8 steps to Hiring the Right Designer for Your Startup or New Business
If you are reading this post chances are, you understand the critical role that design plays in creating a compelling and user-friendly product and brand experience. Hiring your first designer is a significant milestone that can elevate your startup's visual appeal, user experience, and overall success. In this post, I'll outline a step-by-step guide on how to hire your first designer, ensuring a smooth and effective hiring process.
1. Define your design needs and goals:
Prior to embarking on the hiring process, it is essential to clarify your design requirements and objectives. Take into account the specific areas where design expertise is needed, such as user interface (UI), user experience (UX), branding, or marketing material. Additionally, assess whether your budget allows for hiring a single designer or multiple designers to fulfill your goals.
This knowledge is crucial as it determines whether you should seek a generalist or a specialist. If your budget only permits hiring one designer and you would like them to work on various design deliverables encompassing both product and marketing, then it is advisable to hire a generalist. A generalist will have diverse skills in different design disciplines and is capable of seamlessly transitioning between tasks, such as designing app screens one day and creating Facebook ads the next.
Alternatively, if your intention is to prioritize a specific discipline, such as product design, and you plan to outsource or employ a separate designer for other areas, it is recommended to hire a specialist. A specialist's expertise is concentrated in a narrower field, allowing them to excel in their chosen discipline due to their intense focus and specialization.
Suppose you currently require a generalist but anticipate the need for a specialist in the future. Here's my (slightly unbiased) opinion: If your business or product is in its early stages, it is advisable to hire a generalist for the following reasons:
Cost-effectiveness and efficiency: It is more economical and efficient to utilize an in-house designer to handle a variety of design projects instead of engaging separate contractors or agencies for each project.
Versatility of a generalist: A generalist is adept at designing diverse elements, be it an app interface or marketing collateral. Most generalists enjoy the opportunity to work on different types of projects.
Ensuring consistency: By leveraging a single designer across your business, you can maintain consistency across different platforms and achieve a cohesive brand identity.
Future scalability: If you hire the right generalist early on, they can eventually oversee your growing design team and manage the integration of specialists as needed.
That said, if your design requirements in a specific area are substantial and crucial to your business's success, and you can only hire one designer, opt for a specialist. In such cases, you may need to supplement with freelancers for design tasks outside their specialization.
2. Write a clear, accurate and reasonable job description
Writing a clear and detailed job description is essential to attract qualified candidates. Clearly outline the responsibilities, qualifications, and desired skills for the role. Additionally, highlight your startup's mission, vision, and culture to give candidates a sense of your company's values and what they can expect from working with you. Outline your expectations but also be realistic. Don't try to hire a designer that can also write code and your brand manifesto.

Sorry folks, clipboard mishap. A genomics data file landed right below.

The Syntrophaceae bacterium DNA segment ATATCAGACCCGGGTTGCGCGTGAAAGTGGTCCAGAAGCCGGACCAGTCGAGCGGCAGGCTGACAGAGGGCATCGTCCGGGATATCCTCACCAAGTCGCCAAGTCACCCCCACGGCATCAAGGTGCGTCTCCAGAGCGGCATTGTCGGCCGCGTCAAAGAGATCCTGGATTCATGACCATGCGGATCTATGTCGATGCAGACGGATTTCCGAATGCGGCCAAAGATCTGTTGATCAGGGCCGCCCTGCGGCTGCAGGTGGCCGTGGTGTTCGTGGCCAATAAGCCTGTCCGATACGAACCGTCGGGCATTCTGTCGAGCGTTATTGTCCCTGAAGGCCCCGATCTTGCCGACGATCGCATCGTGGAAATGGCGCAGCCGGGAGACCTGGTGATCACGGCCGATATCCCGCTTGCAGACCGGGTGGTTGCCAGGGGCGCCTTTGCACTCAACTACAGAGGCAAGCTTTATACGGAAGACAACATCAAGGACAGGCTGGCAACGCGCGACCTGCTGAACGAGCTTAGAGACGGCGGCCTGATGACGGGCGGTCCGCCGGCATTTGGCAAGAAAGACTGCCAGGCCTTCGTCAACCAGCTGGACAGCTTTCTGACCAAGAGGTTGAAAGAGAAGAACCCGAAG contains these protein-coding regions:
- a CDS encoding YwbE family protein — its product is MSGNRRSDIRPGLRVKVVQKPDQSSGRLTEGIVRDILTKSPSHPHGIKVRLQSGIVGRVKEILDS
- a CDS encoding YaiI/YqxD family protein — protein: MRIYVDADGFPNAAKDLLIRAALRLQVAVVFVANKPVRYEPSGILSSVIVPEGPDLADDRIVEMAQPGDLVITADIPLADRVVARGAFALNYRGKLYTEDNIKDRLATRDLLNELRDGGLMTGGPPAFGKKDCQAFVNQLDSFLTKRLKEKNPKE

3. Evaluate resumes
Firstly, aesthetics matter. If a designer's resume appears as if it were created in Microsoft Word, it's best to move on. A designer's resume should reflect their approach to design—which is hopefully elegant and visually appealing. It should exhibit a clear hierarchy, well-organized typography, and meticulous attention to detail.
Regarding the content, carefully evaluate how their experience aligns with your specific needs. Exercise caution when encountering designers with less than 5 years of experience who label themselves as principal designers or "creative directors".
Don't overlook experienced candidates. While it may be tempting for a startup with a limited budget to hire fresh graduates with minimal experience (and low price tags), these emerging designers often struggle without the guidance of a mentor or senior designer and may take significant time and bandwidth to manage. An experienced designer is often more cost-effective in the long run due to efficiency and self-sufficiency.
4. Review design portfolios
A design portfolio is an essential component of any application process, and it can be presented in various formats such as a PDF, website, or any other curated showcase of work. Here are a few things to look for:
Aesthetic appeal and attention to detail: Is the displayed work visually pleasing and executed with meticulous attention to detail? Does it showcase a high level of craftsmanship?
Professional and clear presentation: Is the portfolio presented in a polished and professional manner, allowing for a clear understanding of each project?
Relevance and recency: Is the portfolio reflective of recent work? Does it demonstrate an understanding of current design trends and practices?